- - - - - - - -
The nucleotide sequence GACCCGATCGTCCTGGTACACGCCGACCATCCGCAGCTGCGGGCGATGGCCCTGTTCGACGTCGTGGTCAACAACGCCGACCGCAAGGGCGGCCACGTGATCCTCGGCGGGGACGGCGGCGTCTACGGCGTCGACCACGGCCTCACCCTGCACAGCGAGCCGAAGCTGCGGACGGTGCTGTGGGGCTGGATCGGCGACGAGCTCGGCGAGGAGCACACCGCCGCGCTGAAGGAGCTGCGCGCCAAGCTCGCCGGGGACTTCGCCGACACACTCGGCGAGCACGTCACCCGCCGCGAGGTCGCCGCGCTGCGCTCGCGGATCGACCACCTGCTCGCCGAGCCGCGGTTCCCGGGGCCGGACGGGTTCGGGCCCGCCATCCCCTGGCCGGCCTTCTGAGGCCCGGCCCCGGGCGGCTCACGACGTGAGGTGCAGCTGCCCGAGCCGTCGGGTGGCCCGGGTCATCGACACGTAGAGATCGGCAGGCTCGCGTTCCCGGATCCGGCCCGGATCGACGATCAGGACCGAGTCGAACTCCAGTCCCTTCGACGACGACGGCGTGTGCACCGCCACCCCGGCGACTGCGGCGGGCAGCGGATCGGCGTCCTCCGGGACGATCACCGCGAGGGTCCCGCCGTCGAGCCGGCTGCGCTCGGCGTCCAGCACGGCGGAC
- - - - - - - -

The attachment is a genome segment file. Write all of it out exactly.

The nucleotide sequence GACCCGATCGTCCTGGTACACGCCGACCATCCGCAGCTGCGGGCGATGGCCCTGTTCGACGTCGTGGTCAACAACGCCGACCGCAAGGGCGGCCACGTGATCCTCGGCGGGGACGGCGGCGTCTACGGCGTCGACCACGGCCTCACCCTGCACAGCGAGCCGAAGCTGCGGACGGTGCTGTGGGGCTGGATCGGCGACGAGCTCGGCGAGGAGCACACCGCCGCGCTGAAGGAGCTGCGCGCCAAGCTCGCCGGGGACTTCGCCGACACACTCGGCGAGCACGTCACCCGCCGCGAGGTCGCCGCGCTGCGCTCGCGGATCGACCACCTGCTCGCCGAGCCGCGGTTCCCGGGGCCGGACGGGTTCGGGCCCGCCATCCCCTGGCCGGCCTTCTGAGGCCCGGCCCCGGGCGGCTCACGACGTGAGGTGCAGCTGCCCGAGCCGTCGGGTGGCCCGGGTCATCGACACGTAGAGATCGGCAGGCTCGCGTTCCCGGATCCGGCCCGGATCGACGATCAGGACCGAGTCGAACTCCAGTCCCTTCGACGACGACGGCGTGTGCACCGCCACCCCGGCGACTGCGGCGGGCAGCGGATCGGCGTCCTCCGGGACGATCACCGCGAGGGTCCCGCCGTCGAGCCGGCTGCGCTCGGCGTCCAGCACGGCGGAC